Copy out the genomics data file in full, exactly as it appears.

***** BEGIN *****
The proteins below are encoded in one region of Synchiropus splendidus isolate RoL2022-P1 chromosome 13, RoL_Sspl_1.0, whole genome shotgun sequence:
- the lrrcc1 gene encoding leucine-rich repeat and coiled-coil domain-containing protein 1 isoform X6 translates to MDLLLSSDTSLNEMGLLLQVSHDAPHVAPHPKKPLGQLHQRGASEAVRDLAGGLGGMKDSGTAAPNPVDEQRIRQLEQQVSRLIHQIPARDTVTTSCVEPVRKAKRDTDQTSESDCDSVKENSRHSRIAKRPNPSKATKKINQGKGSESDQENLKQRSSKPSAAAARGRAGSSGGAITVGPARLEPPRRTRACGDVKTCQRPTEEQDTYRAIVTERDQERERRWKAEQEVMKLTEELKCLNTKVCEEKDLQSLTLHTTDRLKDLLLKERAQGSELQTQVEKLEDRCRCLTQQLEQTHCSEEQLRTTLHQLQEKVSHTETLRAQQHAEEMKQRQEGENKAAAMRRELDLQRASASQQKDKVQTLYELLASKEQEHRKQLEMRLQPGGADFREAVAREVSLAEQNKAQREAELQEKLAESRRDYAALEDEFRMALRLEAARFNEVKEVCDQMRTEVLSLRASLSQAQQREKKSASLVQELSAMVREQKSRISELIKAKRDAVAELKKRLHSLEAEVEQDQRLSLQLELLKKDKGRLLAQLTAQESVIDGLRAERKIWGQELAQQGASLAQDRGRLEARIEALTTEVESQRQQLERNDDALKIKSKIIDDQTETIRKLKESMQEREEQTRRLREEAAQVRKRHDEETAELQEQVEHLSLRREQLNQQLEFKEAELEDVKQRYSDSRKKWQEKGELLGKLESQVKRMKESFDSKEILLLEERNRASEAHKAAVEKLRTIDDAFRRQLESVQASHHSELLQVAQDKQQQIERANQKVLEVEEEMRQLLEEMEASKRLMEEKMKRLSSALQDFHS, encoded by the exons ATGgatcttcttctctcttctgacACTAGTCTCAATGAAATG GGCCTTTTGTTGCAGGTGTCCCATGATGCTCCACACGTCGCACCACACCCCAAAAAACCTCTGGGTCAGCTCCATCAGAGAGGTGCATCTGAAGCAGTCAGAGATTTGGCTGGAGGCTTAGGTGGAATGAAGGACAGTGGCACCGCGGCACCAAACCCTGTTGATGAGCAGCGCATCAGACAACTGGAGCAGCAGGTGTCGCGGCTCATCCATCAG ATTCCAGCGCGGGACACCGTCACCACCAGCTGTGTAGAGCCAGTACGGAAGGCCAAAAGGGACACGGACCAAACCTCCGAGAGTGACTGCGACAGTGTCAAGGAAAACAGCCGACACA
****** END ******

The proteins below are encoded in one region of Synchiropus splendidus isolate RoL2022-P1 chromosome 13, RoL_Sspl_1.0, whole genome shotgun sequence:
- the lrrcc1 gene encoding leucine-rich repeat and coiled-coil domain-containing protein 1 isoform X6 translates to MDLLLSSDTSLNEMGLLLQVSHDAPHVAPHPKKPLGQLHQRGASEAVRDLAGGLGGMKDSGTAAPNPVDEQRIRQLEQQVSRLIHQIPARDTVTTSCVEPVRKAKRDTDQTSESDCDSVKENSRHSRIAKRPNPSKATKKINQGKGSESDQENLKQRSSKPSAAAARGRAGSSGGAITVGPARLEPPRRTRACGDVKTCQRPTEEQDTYRAIVTERDQERERRWKAEQEVMKLTEELKCLNTKVCEEKDLQSLTLHTTDRLKDLLLKERAQGSELQTQVEKLEDRCRCLTQQLEQTHCSEEQLRTTLHQLQEKVSHTETLRAQQHAEEMKQRQEGENKAAAMRRELDLQRASASQQKDKVQTLYELLASKEQEHRKQLEMRLQPGGADFREAVAREVSLAEQNKAQREAELQEKLAESRRDYAALEDEFRMALRLEAARFNEVKEVCDQMRTEVLSLRASLSQAQQREKKSASLVQELSAMVREQKSRISELIKAKRDAVAELKKRLHSLEAEVEQDQRLSLQLELLKKDKGRLLAQLTAQESVIDGLRAERKIWGQELAQQGASLAQDRGRLEARIEALTTEVESQRQQLERNDDALKIKSKIIDDQTETIRKLKESMQEREEQTRRLREEAAQVRKRHDEETAELQEQVEHLSLRREQLNQQLEFKEAELEDVKQRYSDSRKKWQEKGELLGKLESQVKRMKESFDSKEILLLEERNRASEAHKAAVEKLRTIDDAFRRQLESVQASHHSELLQVAQDKQQQIERANQKVLEVEEEMRQLLEEMEASKRLMEEKMKRLSSALQDFHS, encoded by the exons ATGgatcttcttctctcttctgacACTAGTCTCAATGAAATG GGCCTTTTGTTGCAGGTGTCCCATGATGCTCCACACGTCGCACCACACCCCAAAAAACCTCTGGGTCAGCTCCATCAGAGAGGTGCATCTGAAGCAGTCAGAGATTTGGCTGGAGGCTTAGGTGGAATGAAGGACAGTGGCACCGCGGCACCAAACCCTGTTGATGAGCAGCGCATCAGACAACTGGAGCAGCAGGTGTCGCGGCTCATCCATCAG ATTCCAGCGCGGGACACCGTCACCACCAGCTGTGTAGAGCCAGTACGGAAGGCCAAAAGGGACACGGACCAAACCTCCGAGAGTGACTGCGACAGTGTCAAGGAAAACAGCCGACACA